In today's business environment there are many methods of communication. We can basically divide business communication into two parts as internal and external communication. The primary tools for communicating information in business include e-mail messages, memos, letters, reports, phone calls, meetings, and conversations. The use of the above mentioned methods depend on several factors. They are.
How much information do I have to pass along?
How many people will receive the message?
How quickly does it need to reach them?
How much time do the recipients need to respond to it?
How formal should the presentation be?
Is the message confidential?
How are people likely to respond to it?
Because of its speed and informality, e-mail is ideal for routine communication between co-workers. For instance, an e-mail message is usually the best means of announcing a new policy, informing colleagues of a meeting time, and reminding an employee of an approaching deadline. E-mail messages are also useful for day-to-day or extremely timely exchanges with people outside the company. Because of their low cost, they often are preferred for communicating with overseas contacts.
Although e-mail messages are now used instead of memos for most inter-company communication, memos are still suitable for notes sent to people higher in the company hierarchy, especially in conservative companies. The memo is also appropriate for lengthy, formal communications to co-workers that may eventually be circulated to your supervisors or to contacts in other companies.
The letter is now used primarily for formal correspondence with clients, customers, and others outside the company, particularly people you have not met. Imagine, for instance, that you need to ask for advice or information from someone you do not know personally. The person is likely give a letter more attention than an e-mail message because a letter conveys an added element of formality and courtesy.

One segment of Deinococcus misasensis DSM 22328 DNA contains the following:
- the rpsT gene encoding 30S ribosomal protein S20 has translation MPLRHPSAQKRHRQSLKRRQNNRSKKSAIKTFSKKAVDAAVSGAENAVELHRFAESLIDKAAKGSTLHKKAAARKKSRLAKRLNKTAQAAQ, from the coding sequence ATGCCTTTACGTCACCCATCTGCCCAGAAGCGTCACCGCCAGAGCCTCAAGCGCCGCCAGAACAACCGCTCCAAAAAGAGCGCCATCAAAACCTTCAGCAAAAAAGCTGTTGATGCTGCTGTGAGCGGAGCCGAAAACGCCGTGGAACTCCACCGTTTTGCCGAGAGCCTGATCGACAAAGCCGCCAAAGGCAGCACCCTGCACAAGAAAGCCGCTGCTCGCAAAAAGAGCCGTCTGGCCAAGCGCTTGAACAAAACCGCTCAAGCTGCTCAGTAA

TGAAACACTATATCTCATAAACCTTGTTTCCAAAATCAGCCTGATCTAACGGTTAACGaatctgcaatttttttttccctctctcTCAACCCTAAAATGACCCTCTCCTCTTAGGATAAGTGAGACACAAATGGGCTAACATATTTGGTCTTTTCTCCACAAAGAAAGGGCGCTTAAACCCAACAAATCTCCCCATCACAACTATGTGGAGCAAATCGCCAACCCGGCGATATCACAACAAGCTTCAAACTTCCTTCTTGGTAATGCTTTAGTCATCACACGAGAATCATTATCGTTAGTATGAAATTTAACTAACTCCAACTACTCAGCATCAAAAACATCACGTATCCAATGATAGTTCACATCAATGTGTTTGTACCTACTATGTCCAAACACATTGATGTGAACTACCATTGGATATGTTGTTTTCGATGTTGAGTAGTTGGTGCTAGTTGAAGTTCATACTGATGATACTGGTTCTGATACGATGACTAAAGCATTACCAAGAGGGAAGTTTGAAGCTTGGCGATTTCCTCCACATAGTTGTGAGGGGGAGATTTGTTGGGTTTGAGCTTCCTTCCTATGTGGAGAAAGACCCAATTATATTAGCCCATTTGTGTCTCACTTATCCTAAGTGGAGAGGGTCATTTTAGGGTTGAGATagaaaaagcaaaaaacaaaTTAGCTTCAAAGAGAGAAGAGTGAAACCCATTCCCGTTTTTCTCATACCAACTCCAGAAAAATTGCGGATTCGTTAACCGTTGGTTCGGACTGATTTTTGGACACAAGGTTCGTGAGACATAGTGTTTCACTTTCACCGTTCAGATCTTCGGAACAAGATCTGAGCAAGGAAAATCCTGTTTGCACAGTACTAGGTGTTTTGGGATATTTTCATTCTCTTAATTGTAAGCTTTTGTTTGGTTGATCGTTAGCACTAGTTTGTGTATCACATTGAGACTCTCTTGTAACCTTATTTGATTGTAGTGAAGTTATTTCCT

A complex document of more than ten pages, especially one that will be shown to outside contacts, is best presented as a report. A routine report can be easily produced using a word processor and a laser printer. Important reports for potential clients, stockholders, or others you might want to impress usually should be professionally designed and printed, often in full color on heavy or glossy paper.
The main advantage of a phone conversation is that it allows both parties to respond to each other immediately. If you and a co-worker have several questions for each other, asking them in a single phone call is usually less time-consuming than exchanging a long series of e-mail messages. Personal matters or topics that might elicit a highly emotional response are best discussed in person. As common sense will tell you, sending an e-mail or memo reading "You're fired!" is not the most delicate or responsible way of dealing with a difficult situation. Face-to-face meetings are usually the safest way of communicating confidential information. Meetings are also useful when a quick group decision is needed on a particular problem or issue. Important side benefits of meetings are that they allow employees in different departments or divisions to become acquainted and can often foster a sense of shared mission among co-workers.
These are some of the internal and external communication methods used in businesses. Proper communication is vital in a business or company. The slightest miscommunication might cause catastrophic outcomes. So knowing what type of communicating method to use at what time and how to use it will give you and your company the extra edge required in today's fast moving corporate world.